Alkane Energy describes itself as a “gas to power” company, with 40 employees managing a capacity of 160MW, the size of a small power station, and producing about 300GWh per year of electricity from gas at 31 sites mainly in the Midlands and Yorkshire.

In spite of the dependence on gas, the company is keen to promote its green credentials. How is this possible? The main reason is that it is the largest producer of Coal Mine Methane (CMM) in the UK.  Coal contains a lot of methane and, as is well known, was a major hazard for coal miners. When a coal mine is abandoned the methane does not disappear, but collects in the underground shafts and passages. Some may leak to the surface and hence into the atmosphere where it is a virulent greenhouse gas.

Alkane taps into this gas either through the existing abandoned shafts or by drilling new boreholes nearby, and uses it to power a reciprocating gas engine to produce electricity. This produces CO2 which is less harmful than methane. In this way it prevents methane getting into the atmosphere and at the same time sells power to the National Grid.

There are many abandoned coal mines in the UK. Alkane’s expertise is to know which ones are the best to exploit. Even so the quantity of gas that is immediately available is limited. More gas will eventually seep out of the remaining coal but this is a very slow process. In the meantime Alkane leaves its generator in place and hooks it up instead to the natural gas network.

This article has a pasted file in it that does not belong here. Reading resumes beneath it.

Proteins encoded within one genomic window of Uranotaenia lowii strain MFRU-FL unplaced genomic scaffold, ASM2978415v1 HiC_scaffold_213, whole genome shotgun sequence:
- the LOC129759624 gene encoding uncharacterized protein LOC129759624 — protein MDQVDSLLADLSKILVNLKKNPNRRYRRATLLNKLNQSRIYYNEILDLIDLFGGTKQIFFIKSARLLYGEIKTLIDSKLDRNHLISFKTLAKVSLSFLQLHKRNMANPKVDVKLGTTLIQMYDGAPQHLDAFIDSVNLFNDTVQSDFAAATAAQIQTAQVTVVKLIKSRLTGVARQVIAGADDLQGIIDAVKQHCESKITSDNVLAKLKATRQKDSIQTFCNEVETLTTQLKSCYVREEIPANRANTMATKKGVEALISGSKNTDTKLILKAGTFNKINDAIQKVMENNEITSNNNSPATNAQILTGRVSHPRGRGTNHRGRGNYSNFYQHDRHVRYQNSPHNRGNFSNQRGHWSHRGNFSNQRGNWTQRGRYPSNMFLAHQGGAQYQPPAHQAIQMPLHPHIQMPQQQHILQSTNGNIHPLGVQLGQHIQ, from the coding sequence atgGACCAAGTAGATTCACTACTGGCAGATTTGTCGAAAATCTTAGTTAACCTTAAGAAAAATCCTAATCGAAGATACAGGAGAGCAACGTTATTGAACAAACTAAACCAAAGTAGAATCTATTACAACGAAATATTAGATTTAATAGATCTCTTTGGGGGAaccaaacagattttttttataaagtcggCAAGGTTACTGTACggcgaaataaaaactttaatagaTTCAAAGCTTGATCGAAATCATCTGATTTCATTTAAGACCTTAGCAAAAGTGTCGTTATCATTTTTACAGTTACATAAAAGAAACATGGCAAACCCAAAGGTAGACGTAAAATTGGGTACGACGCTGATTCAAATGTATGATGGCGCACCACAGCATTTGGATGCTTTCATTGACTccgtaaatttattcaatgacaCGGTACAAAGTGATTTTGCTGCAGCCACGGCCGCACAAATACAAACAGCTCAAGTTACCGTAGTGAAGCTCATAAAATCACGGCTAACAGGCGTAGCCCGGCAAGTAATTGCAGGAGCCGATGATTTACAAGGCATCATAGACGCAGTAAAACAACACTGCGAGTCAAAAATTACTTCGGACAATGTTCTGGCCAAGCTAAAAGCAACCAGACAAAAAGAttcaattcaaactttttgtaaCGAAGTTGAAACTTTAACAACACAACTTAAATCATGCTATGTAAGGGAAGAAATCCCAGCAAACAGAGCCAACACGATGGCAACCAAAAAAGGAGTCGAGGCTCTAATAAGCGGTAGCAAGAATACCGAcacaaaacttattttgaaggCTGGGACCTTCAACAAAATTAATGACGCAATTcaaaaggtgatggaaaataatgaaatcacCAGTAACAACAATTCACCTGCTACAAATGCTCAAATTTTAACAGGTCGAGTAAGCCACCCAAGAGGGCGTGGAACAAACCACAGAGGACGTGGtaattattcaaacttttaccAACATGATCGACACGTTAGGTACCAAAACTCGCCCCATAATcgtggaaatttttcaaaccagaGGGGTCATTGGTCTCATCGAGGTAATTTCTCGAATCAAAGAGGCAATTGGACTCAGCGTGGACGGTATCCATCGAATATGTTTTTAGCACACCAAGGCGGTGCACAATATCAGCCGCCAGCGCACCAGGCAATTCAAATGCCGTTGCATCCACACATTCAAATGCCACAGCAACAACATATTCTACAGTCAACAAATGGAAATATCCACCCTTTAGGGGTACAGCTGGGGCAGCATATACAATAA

A Flexible Peak Generation plant (

The power produced is most often contracted to the National Grid as a Flexible Peak Generator, on standby and ready to be fired up at short notice to provide power at peak periods, such as 4-7 pm. Flexible Peak Generation is one of several methods employed by National Grid to balance supply and demand. Alkane also trade in the energy markets where spot prices over short periods can be over ten times the regular baseload price.

Reciprocating gas engines, which are like a traditional car engine but powered by gas, have an advantage over the gas turbines used in typical power plants as they are faster to turn on and more efficient at small volumes. Alkane’s generators are therefore ideal for filling in the gaps from intermittent solar and wind generators. Such generators will become increasingly in demand as the amount of renewable generation increases.

As well as expanding its portfolio of CMM sites and flexible generators, Alkane provides equipment to turn biogas into electricity for the grid or for combined heat and power boilers, and also holds the licences for two stranded gas fields in northern England. These fields were considered uneconomic at the time of discovery and are still being evaluated.

Alkane Energy was listed on AIM until 2015 when it was bought by Barbican Bidco Ltd. In its last published accounts for the 15 months to 31 March 2017 it showed a revenue of £31million and a profit of £9m. In March 2018 it was bought by Infinis, a private energy company with a generating capacity of about 300MW from 121 landfill gas sites in the UK.